Almost immediately after starting the test I began to have severe back pain. The nurse thought it was from the position I was in, and I was too distracted by it to tell them that I thought it was my heart. Shortly afterwards my bp dropped sharply as soon as my heart hit 111 bpm. When they tried to get me up afterwards, my bp fluctuated in unexpected ways according to the nurse doing the test. She had me lie down and sit up several times, so I gathered it was rather like a tilt table test with me doing the tilting rather than the table. The doc congratulated her on catching something that he would have missed. The doc who did the test - not Dr. Gilligan but one of his partners - said I needed a pacemaker. Dr. Gilligan did not see the test results for several weeks and then got laryngitis so only called me after I called to say I was leaving for China in two days. He also said I needed a pacemaker for "pacing and for continual monitoring" and said I would get one in July. He said "we also might be able to make a case for a defibrillator."

                  We exchanged emails once since I came here and it seemed that we had agreed that I would get the pacemaker and discuss the defibrillator. He also told the associate to schedule the hospitalizations for as soon after I return as possible. So, when I got the info that the hospitalization was for an EP exam it said that the purpose was to assess the need for a defibrillator and that it I needed one, it would be implanted the next day. It did not mention a pacemaker or refer to the stress test I had in Feb.

                  My sudden death risk factors are that 1) I have fainted twice and have fairly frequent presyncope episodes, 2) the bp drop on the stress test, 3?)and three unexpected and sudden heart failure deaths in my mother, her sister and her brother. But these were at ages 70, about 64, and 54 respectively, so they are questionable. I also have two other sisters of my mothers who died of known heart failure at younger ages, but they were thought to have had (and did likely have) rheumatic fever and had had very severe heart problems from childhood.

                  I would love to know if an EP study would help to resolve this issue, so thank you so much for checking for me. I also wrote Dr. Gilligan and his assistant and asked them to please let me know why he was doing this test, but I have not heard anything.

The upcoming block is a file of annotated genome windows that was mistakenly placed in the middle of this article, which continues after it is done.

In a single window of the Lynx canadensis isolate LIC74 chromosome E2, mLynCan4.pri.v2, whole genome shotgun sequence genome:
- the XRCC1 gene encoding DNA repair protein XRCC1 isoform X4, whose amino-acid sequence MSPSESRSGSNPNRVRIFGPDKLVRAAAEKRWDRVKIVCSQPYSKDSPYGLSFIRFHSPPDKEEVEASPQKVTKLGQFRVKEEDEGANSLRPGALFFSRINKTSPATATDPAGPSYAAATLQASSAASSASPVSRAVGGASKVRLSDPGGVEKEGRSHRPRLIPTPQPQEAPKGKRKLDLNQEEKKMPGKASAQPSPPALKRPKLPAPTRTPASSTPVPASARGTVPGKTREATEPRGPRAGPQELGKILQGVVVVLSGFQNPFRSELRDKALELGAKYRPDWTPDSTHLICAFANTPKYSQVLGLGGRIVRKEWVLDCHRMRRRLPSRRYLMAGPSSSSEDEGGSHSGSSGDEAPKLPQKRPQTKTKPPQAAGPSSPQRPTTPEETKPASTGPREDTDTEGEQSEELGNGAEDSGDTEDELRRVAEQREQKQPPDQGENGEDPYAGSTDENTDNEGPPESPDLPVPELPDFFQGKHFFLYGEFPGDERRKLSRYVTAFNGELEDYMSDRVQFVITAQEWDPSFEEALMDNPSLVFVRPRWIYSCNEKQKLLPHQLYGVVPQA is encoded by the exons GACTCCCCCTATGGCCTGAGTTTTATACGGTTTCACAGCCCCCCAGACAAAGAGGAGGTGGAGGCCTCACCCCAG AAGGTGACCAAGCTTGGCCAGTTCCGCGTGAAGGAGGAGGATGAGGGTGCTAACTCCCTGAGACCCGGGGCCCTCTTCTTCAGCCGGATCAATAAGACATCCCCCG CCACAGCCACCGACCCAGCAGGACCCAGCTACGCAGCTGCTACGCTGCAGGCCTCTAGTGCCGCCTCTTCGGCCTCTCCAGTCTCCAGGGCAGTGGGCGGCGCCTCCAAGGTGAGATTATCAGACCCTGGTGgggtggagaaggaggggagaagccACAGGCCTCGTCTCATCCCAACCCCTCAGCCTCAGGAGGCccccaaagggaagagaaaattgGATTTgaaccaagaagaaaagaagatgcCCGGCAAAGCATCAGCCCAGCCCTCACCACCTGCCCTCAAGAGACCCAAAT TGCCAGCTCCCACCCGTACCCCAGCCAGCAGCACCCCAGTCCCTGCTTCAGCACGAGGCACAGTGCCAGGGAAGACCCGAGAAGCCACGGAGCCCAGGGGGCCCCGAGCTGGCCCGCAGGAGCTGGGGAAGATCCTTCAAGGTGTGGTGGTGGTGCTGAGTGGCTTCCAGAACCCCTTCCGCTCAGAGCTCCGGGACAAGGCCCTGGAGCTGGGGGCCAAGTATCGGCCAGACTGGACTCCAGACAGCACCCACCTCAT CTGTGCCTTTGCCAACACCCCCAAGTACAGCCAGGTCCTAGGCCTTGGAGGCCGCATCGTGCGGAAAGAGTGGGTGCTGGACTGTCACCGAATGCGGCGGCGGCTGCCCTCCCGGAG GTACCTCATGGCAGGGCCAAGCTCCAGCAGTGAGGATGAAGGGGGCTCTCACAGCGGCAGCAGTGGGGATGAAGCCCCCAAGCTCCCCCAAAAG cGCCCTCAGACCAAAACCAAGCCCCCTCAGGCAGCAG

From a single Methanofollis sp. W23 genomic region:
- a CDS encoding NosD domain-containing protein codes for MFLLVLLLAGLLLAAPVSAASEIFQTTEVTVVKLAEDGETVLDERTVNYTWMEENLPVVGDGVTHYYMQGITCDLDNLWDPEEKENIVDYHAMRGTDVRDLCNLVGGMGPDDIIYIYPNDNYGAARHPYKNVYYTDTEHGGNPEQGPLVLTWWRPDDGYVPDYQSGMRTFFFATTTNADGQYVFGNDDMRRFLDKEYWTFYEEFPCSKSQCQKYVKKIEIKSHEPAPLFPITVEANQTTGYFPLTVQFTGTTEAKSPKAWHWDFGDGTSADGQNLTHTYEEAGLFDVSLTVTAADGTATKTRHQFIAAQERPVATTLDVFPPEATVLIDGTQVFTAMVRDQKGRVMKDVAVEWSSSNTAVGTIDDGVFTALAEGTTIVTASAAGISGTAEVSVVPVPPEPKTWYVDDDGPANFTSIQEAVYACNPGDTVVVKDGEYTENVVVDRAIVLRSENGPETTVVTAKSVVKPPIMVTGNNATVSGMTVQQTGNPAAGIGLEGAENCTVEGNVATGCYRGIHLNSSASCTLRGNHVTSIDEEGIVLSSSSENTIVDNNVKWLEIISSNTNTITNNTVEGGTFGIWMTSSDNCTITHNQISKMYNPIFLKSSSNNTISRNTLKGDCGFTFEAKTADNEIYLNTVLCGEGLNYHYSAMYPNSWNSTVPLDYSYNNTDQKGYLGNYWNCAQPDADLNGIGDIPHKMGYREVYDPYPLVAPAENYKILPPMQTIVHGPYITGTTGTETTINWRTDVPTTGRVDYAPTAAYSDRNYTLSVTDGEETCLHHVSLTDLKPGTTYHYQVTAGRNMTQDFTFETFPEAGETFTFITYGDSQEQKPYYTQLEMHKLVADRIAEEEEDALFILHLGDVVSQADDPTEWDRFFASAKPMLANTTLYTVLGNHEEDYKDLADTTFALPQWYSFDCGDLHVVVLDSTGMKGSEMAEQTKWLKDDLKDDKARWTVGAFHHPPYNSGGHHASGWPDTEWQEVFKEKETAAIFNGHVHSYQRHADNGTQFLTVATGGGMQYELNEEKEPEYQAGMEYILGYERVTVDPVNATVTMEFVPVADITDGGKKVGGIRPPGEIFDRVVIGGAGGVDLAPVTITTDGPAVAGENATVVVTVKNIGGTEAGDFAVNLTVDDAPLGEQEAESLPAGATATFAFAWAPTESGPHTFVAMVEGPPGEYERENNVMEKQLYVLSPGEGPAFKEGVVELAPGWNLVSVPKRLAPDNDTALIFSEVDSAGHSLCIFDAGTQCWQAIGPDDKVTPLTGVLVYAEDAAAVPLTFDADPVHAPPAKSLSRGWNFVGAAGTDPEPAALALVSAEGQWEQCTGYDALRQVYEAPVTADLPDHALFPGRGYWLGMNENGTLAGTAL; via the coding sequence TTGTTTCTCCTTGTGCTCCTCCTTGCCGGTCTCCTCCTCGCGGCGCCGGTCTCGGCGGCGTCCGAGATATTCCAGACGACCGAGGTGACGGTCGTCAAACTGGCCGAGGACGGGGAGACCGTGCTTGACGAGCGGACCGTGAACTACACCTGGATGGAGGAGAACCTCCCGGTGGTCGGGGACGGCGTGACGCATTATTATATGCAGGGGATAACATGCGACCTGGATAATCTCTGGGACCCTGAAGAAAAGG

If anyone else has any experience with this, I would love to get some help with this. July is coming soon.

                  Thanks!
                  Rhoda

                  Comment


                  • #10
                    Re: ?? for cardiologist

                    Hi Everyone
                    Let me give you my experience and need for an EP. I was diagnosed with HCM when I was 20 (NIH in Maryland) and had a myestomy a few months after the diagnosis (1970). I had my EP about 1995 after going straight lined to determine if a pacemaker would help. After the EP the cardiologist in Allentown, PA did an ablasion and inserted a dual chamber pacemaker. I was also being seen by a cardiologist at NIH so there were two heads that were getting together to decide what steps to take and when to take them.
                    I know all HCM patients are not the same, and the need for different tests, implants (pacemaker, ICD) and medications.
                    I just wanted to let you know why I had an EP.
                    Esther

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                    • #11
                      Re: ?? for cardiologist

                      Rhoda, I can still ask about the reasons for an EP study, but from what you just said I think you are a candidate for an ICD. I think if it were me or one of my family members, I would skip the study and just go for the ICD placement.

                      Reenie
                      Reenie

                      ****************
                      Husband has HCM.
                      3 kids - ages 23, 21, & 19. All presently clear of HCM.

                      Comment


                      • #12
                        Re: ?? for cardiologist

                        I was under the impression that doctors don't think that finding the abnormal electrical pathway and ablating are very successful with HCM? maybe I'm wrong...
                        \"It is not length of life, but depth of life.\"

                        Ralph Waldo Emerson